When the Covid-19 pandemic first hit the world in March 2020, all aspects of life were drastically disrupted, and the education sector underwent radical changes. An almost overnight shift from traditional classrooms to delivering instruction online became an enforced necessity rather than an option to continue education during the pandemic, which required teachers around the world to adapt to the new reality on very short notice. Because little research has been undertaken to understand language teaching practices globally during the pandemic from the teachers' perspectives, shedding light on how English as a foreign language (EFL) teachers responded to the emergency remote teaching (ERT) is important. Examining those experiences showed what impact this mode of instruction had on English language teaching in general and what plans there are for more successful teaching practices of similar possible scenarios in the future. This case study approach examined five Palestinian EFL instructors' perceptions and practices shifting to ERT during the Covid-19 outbreak. Through Zoom semi-structured interviews, the respondents reported changes to their pedagogical practices to adjusting to ERT, including changes to their communication, pedagogical, and classroom management strategies. While participants faced pedagogical challenges, as well as issues related to technology, communication, assessment, classroom management, lesson planning, and course delivery, distinct benefits emerged as a result of the switch to online teaching. Furthermore, participants reported their beliefs that online teaching and learning will persist in the post-pandemic era.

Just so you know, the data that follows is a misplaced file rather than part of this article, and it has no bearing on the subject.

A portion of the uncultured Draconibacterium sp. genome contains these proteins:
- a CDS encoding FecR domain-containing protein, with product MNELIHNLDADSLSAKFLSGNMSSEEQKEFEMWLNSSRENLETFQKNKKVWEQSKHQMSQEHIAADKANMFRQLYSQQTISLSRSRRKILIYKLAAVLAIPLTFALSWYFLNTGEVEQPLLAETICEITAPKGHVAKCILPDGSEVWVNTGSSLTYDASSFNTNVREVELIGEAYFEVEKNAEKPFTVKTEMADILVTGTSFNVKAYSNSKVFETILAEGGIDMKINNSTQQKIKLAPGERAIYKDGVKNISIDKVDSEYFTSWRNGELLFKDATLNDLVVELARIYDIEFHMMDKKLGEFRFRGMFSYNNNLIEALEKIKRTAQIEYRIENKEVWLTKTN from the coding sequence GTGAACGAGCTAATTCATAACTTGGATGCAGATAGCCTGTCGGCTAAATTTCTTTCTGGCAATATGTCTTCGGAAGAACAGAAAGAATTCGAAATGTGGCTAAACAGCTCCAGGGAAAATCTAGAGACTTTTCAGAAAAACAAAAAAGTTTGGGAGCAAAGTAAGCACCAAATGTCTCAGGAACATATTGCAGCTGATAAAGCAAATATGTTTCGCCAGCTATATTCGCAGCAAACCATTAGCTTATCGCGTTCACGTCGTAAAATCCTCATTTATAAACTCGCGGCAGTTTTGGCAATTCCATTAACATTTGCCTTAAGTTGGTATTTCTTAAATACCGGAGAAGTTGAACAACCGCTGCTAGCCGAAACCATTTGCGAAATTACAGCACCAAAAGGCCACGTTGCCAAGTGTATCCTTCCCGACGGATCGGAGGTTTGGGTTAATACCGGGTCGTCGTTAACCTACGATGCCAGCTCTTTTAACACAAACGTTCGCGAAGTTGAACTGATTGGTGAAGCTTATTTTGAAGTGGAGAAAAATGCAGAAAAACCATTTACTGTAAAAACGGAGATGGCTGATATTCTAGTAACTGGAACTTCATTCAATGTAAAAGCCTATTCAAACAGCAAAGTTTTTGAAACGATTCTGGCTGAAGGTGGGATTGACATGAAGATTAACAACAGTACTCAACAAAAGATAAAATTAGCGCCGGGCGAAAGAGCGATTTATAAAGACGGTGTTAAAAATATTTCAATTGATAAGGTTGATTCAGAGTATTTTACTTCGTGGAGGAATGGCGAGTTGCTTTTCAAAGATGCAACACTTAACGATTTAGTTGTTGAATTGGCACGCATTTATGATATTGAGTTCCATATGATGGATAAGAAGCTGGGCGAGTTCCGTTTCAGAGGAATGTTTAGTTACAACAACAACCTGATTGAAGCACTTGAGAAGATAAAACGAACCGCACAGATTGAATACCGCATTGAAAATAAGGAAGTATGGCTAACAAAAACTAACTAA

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Master of Arts (M.A.)
College of Arts and Humanities
Teaching English to Speakers of Other Languages
Length of Campus-only Access
Masters Thesis (Open Access)
Barri, Eman, "Emergency Remote Teaching (ERT) Forced by the Covid-19 Pandemic: EFL Teachers' Practices and Perspectives Two Years Later" (2022). Electronic Theses and Dissertations, 2020-. 977.
Restricted to the UCF community until May 2022; it will then be open access.